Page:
Basalt mayoral candidates address affordable housing | AspenTimes.com
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Basalt mayoral candidates address affordable housing

Editor’s note: The Aspen Times will run Q&A’s for the next several days with the candidates in Basalt’s April 7 election. Ballots were set to be mailed to voters today. There will be three days of Q&A with the mayor candidates followed by three days with the six candidates for three council seats.

Aspen Times: To add affordable housing to the inventory, should the town government grant density increases for development projects, seek a property tax increase dedicated to housing or use some other tool? Please be specific.

Bill Infante

Bill Infante: Basalt needs policies, laws and regulations that incentivize the private sector to add affordable housing. Policies promoting diversity, transit access and energy efficiency are key. Laws and regs need revision to upzone promoting core density, and rezone permitting accessory dwelling units. Increasing property taxes on existing homeowners is a “Band-Aid” solution that is inequitable and bad economics. My hunch: A tax increase would also be hugely unpopular, and unlikely to be approved by voters as required under TABOR. A much better idea is partnering with county, special districts and the private sector, which has no tax impact whatsoever, but yields a long-term housing solution. The best example is the Basalt Vista project. Pitkin County provided infrastructure and utility connections. Roaring Fork Schools (RE1) pledged land. Basalt amended the urban growth boundary, waived impact fees, and contributed $30,000 making the project net zero and delivering on an important energy objective. And, Habitat for Humanity provided cash and know-how. Soon, 27 deed-restricted homes will be completed, and 20 teachers and 27 police, firefighters and county staff will take up residence contributing powerfully to our town’s vitality. This is good policy, good thinking and the type of solution that Basalt needs.

Bill Kane

Bill Kane: I believe that we can create more affordable housing by harnessing the development and real estate industry without additional taxation. Density bonuses have been tried and have proved effective in Aspen and elsewhere. We can achieve incremental addition to our housing stock by building small- to medium-sized projects; we don’t need massive complexes. The Basalt Vista project at the high school is a great example of good sustainable design favorably priced and in a great location, which minimizes vehicle miles traveled. We should work hard to collaborate with Habitat and Eagle and Pitkin counties to create housing that is appropriate for our community. We can also do more with grants and work with the Colorado Division of housing. As mayor I would also investigate the potential for adding a full or part-time housing officer for the town to pursue these options.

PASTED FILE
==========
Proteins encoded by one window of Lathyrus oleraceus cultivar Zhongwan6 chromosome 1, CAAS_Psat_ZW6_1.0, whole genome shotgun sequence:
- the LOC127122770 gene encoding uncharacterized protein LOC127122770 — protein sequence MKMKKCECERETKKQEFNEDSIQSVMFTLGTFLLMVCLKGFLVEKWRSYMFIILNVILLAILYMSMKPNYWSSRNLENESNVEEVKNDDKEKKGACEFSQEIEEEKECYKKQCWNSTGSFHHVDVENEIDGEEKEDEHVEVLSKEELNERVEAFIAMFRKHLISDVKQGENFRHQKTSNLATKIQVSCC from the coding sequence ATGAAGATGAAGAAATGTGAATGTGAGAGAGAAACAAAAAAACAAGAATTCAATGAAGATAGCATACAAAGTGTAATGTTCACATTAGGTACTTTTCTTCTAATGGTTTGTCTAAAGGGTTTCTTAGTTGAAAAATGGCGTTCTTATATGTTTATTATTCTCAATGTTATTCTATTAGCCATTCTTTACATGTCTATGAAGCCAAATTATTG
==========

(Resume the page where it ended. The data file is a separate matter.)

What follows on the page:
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Rob Leavitt
Michele Cardamone

Rob Leavitt: I strongly support providing attainable housing for essential employees of Basalt. As a member of Basalt Town Council, Planning and Zoning Commission, and the only candidate with children in Basalt schools, I have lobbied for housing for teachers, police, firefighters and essential town employees. Basalt Vista is a prime example of how the town can cooperate with outside organizations like Habitat for Humanity to provide affordable housing. I will not, however, support raising taxes to build housing for employees of Aspen shops and restaurants. I do not see why Basalt residents should subsidize housing for up valley employers who don’t want to pay a living wage. P&Z has been working on a new master plan for the past year and it encourages a variety of housing at multiple price points. While I will never support massive housing developments, there are select projects where increased densities make sense. Housing near mass transit and close to downtown are places where the town can use zoning powers and incentives to allow additional units. One of the great components of the new master plan is the list of incentives, like sustainability, child care, car and bike sharing, and public trails that would be required to increase those densities.


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